There are many reasons why people trim their cat’s nails. Some do it to protect their furniture, some not to get so scratched, some so when their cat kneads on them it’s a loveable experience rather than a stressful one.
Nail trimming can prevent claws from breaking or splitting. Their nails grow in layers like shells. When they sharpen their claws, they remove the older layers. But sometimes they don’t remove them properly and this can lead to ingrown nails that can be very painful.
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Trimming is basically just removing the sharp points of your cat’s nails and it’s not something you should be afraid of. With a proper technique and practice, you won’t hurt your cat.
How do you know it’s time to trim?
If you can hear your cat’s nails clicking when they walk on hard surfaces, their nails may be too long.
What materials do you need?
You can use a pair of clippers made especially for cats or small-sized human fingernail clippers. As long as the blade is always sharp— dull blades may hurt your cat and cause the nail to split or bleed.
Have styptic powder, styptic stick or cornstarch nearby just in case you accidentally cut too much and you need to stop the bleeding. Also, use treats to reward your cat.
When and how to start?
Ideally you should start when your cat is a kitten but if your cat is already an adult you will need to start slowly.
First you need to set up the mood. You will need a quiet and comfortable place where there are no distractions. The best moments are when they are resting, relaxed, sleepy or content after eating. Also, make sure they aren’t close to another animal.
READ MORE: WHAT TO EXPECT AT THE DOG GROOMER
STEP 1: Make friends with the paw
Basically this step shows your cat that you handling their paw will result in a reward.
Sit them on your lap and gently massage one of the paws for no more than three seconds. If your cat pulls away, don’t pull back or force it, just follow the movement and keep gentle contact with the paw until you manage to press softly on the pad and extend the nail. Release and reward.
Repeat with the other toes. Try this during several sessions, handling a different toe until you’ve worked them all. Always give a treat and never force the situation.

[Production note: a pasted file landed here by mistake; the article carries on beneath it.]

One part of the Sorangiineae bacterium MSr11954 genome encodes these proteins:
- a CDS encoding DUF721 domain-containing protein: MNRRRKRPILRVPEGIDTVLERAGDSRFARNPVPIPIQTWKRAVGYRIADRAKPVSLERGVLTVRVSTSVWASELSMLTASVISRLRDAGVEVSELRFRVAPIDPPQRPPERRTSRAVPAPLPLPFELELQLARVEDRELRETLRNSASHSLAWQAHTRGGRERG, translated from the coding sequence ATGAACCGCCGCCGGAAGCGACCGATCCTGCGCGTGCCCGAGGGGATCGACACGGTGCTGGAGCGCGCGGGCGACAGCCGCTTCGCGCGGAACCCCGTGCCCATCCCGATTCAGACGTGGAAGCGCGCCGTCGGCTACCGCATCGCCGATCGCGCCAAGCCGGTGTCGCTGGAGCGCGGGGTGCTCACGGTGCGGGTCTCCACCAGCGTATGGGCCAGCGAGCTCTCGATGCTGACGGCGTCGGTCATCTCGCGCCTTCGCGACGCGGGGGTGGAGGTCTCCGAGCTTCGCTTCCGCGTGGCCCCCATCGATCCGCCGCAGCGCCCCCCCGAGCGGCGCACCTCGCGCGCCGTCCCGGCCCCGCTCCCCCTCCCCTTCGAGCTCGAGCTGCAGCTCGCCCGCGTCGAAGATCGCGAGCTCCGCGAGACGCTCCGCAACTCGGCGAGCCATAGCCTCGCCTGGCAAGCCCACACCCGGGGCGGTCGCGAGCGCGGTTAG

You should do this step several times before actually clipping your cat’s nails so they feel comfortable with you handling their paws.
During these sessions, you could start getting them used to the sound of the clipper. Clicking something like a piece of uncooked spaghetti next to them while holding one of the paws can work.
STEP 2: Familiarize yourself with your cat’s claws
You need to gently press on your cat’s toe pads enough to extend the claw. Observe it carefully. There is a pink part called the “quick” and you should be very careful not to cut it because it is the part where nerves and blood vessels are. It is a sensitive area and can cause bleeding if cut. It is best to cut less of the nail than to cut the quick.
But if you accidentally cut it, apply the styptic material (powder or stick) or dip the claw into cornstarch to stop the bleeding.
STEP 3: Clipping
Sit your cat on your lap facing away from you (or laying on his side), take one of his paws in your hand and press gently on the top of the paw and the toe pad to extend the nail. Pay attention where the quick begins.
Carefully clip off the sharp tip of the nail. Reward your cat after every claw. If they didn’t seem to notice or they are still relaxed continue with another one. Don’t forget the dew claws (they are like a small thumb, on the side of the front legs below the wrist).
Try this until your cat is comfortable. Most likely it will take you more than one sitting to finish them all. And remember to always give your cat a treat after.
If your cat refuses every time, ask your vet for help.
- Don’t trim when your cat is agitated or you’re upset.
- Don’t rush.
- Don’t punish the cat if they don’t want to.
- Don’t try to trim all the claws at once.
- Don’t suppress their need for scratching, even if you trim the nails. Have a scratching post or surface to satisfy this natural need and desire.
DON’T EVER DECLAW. Declawing is not just removing the claws as the name implies. It involves 10 separate amputations of the last bones of your cat’s toes, including nerves, joint capsule, collateral ligaments and the extensor and flexor tendons. Cats suffer a lot of pain while recovering from this. In many countries this is illegal and considered animal cruelty (ASPCA).